As a chemistry or biochemistry major, it is important to gain additional experience in the laboratory through independent research or internships. The following provide ideas and opportunities for expanding your educational experience.
Many faculty members in the Department of Chemistry work with research students as early as their second semester. Students who pursue research at Westminster gain valuable laboratory and time management skills. Ask any faculty member about opportunities to work in their research group.
Both of these outreach programs are developed through the interaction of faculty members, staff and students working together to create educational materials. For involvement in these programs, contact their directors: Dr. Timothy Sherwood for Science in Motion or Dr. Helen Boylan for Sustainability in Motion.
Up to ten students each year are employed through the chemistry department (or work-study) to prepare reagents for laboratory courses. These students are under the direction of Lori Micsky, the laboratory hygiene officer. Contact Lori Micsky for more information about this work opportunity.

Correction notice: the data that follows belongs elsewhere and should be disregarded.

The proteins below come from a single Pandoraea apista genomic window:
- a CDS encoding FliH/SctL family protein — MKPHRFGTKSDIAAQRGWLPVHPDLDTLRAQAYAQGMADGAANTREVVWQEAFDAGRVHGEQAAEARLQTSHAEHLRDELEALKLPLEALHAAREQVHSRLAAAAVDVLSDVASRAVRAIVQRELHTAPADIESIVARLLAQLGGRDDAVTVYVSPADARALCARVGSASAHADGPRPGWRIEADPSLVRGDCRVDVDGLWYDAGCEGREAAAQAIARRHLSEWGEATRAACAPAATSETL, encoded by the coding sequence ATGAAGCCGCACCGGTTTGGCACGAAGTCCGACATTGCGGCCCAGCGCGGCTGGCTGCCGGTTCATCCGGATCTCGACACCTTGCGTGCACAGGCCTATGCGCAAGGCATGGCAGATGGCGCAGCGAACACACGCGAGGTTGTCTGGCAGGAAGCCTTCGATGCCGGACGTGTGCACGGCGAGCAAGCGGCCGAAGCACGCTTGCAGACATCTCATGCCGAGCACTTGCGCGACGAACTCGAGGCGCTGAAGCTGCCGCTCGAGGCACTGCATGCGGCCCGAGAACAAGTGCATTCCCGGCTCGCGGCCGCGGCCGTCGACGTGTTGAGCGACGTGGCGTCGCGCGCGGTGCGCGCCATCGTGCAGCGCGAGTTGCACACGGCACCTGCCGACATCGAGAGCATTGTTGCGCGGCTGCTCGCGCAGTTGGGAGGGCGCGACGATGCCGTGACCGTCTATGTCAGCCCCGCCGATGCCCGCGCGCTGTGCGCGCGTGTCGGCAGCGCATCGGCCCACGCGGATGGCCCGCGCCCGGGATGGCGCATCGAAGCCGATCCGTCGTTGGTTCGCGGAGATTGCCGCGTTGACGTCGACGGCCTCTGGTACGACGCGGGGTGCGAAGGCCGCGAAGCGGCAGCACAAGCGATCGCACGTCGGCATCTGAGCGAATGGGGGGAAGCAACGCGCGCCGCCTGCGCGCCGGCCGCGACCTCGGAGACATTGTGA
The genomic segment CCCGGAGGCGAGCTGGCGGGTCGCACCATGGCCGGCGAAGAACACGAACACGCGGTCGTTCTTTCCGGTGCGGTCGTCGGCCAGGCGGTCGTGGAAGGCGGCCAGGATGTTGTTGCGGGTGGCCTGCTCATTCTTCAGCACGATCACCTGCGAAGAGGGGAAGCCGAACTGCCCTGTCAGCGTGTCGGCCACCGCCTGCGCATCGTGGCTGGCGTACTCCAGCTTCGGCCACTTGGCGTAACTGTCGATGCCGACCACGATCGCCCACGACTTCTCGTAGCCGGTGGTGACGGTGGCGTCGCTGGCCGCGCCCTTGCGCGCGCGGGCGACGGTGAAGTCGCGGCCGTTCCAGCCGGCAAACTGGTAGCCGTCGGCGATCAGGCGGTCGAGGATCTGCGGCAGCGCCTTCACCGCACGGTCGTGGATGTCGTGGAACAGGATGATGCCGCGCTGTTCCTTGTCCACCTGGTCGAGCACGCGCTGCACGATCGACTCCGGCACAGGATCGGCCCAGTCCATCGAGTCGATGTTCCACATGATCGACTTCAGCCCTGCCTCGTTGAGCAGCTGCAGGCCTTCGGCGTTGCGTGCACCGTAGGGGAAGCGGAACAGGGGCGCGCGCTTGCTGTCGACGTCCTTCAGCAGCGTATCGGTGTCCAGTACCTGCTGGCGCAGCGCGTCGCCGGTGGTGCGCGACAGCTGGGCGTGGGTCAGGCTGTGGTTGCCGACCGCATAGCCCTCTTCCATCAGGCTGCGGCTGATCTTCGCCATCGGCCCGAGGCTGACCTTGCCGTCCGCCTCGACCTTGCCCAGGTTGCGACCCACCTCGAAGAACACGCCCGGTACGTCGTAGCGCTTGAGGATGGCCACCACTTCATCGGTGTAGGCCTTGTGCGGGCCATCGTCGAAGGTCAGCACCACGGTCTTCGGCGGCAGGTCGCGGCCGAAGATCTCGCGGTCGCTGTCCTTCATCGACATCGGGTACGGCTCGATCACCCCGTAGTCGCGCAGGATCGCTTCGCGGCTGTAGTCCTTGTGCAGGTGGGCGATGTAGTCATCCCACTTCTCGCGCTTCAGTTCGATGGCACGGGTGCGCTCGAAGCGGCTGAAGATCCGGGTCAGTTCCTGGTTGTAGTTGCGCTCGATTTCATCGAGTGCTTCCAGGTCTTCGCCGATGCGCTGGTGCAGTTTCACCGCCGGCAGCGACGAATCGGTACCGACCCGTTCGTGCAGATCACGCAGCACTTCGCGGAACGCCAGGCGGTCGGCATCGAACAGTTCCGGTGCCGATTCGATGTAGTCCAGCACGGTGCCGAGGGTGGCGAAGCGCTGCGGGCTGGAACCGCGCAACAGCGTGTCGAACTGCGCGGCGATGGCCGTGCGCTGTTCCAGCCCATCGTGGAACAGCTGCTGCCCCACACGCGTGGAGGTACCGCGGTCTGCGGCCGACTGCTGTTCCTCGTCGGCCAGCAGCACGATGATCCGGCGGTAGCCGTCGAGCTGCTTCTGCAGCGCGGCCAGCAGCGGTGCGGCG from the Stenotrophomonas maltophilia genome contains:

One of the best ways to develop research skills and stimulate your intellectual curiosity is to work as an undergraduate researcher during the summers of your college years. The National Science Foundation (NSF) has a very active and reputable Research Experience for Undergraduates (REU) program in which students get paid for performing research at a variety of universities across the U.S.
The American Chemical Society IREU program provides the opportunity for undergraduates to pursue research at universities in Germany, Italy, Spain and the United Kingdom. Students work for 10 weeks and earn a stipend to help with living expenses. This program is also funded through the National Science Foundation.
Westminster College's Office of Professional Development & Community Engagement has many internship opportunities available to our majors. Visit their website or stop by the center to find an internship that suites your interests.
The American Chemical Society has a database of interships for undergraduate chemistry students. These are sorted by city, state, and organiziation.